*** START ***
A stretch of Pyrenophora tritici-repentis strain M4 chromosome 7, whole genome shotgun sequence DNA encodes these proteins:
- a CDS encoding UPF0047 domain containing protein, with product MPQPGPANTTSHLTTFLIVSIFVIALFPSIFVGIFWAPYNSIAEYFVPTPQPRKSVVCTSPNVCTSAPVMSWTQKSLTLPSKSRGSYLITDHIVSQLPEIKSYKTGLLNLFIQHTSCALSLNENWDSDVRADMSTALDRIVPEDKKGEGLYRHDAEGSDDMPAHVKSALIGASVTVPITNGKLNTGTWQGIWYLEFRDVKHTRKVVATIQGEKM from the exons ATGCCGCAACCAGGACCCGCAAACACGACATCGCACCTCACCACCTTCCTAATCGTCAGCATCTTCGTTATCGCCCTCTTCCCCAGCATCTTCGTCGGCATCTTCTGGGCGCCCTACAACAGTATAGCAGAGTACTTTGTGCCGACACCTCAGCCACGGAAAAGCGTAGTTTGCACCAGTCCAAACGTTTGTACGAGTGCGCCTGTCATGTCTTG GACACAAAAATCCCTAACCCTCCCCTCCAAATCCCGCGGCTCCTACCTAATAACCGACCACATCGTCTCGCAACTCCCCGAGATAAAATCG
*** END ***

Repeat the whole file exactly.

A stretch of Pyrenophora tritici-repentis strain M4 chromosome 7, whole genome shotgun sequence DNA encodes these proteins:
- a CDS encoding UPF0047 domain containing protein, with product MPQPGPANTTSHLTTFLIVSIFVIALFPSIFVGIFWAPYNSIAEYFVPTPQPRKSVVCTSPNVCTSAPVMSWTQKSLTLPSKSRGSYLITDHIVSQLPEIKSYKTGLLNLFIQHTSCALSLNENWDSDVRADMSTALDRIVPEDKKGEGLYRHDAEGSDDMPAHVKSALIGASVTVPITNGKLNTGTWQGIWYLEFRDVKHTRKVVATIQGEKM from the exons ATGCCGCAACCAGGACCCGCAAACACGACATCGCACCTCACCACCTTCCTAATCGTCAGCATCTTCGTTATCGCCCTCTTCCCCAGCATCTTCGTCGGCATCTTCTGGGCGCCCTACAACAGTATAGCAGAGTACTTTGTGCCGACACCTCAGCCACGGAAAAGCGTAGTTTGCACCAGTCCAAACGTTTGTACGAGTGCGCCTGTCATGTCTTG GACACAAAAATCCCTAACCCTCCCCTCCAAATCCCGCGGCTCCTACCTAATAACCGACCACATCGTCTCGCAACTCCCCGAGATAAAATCG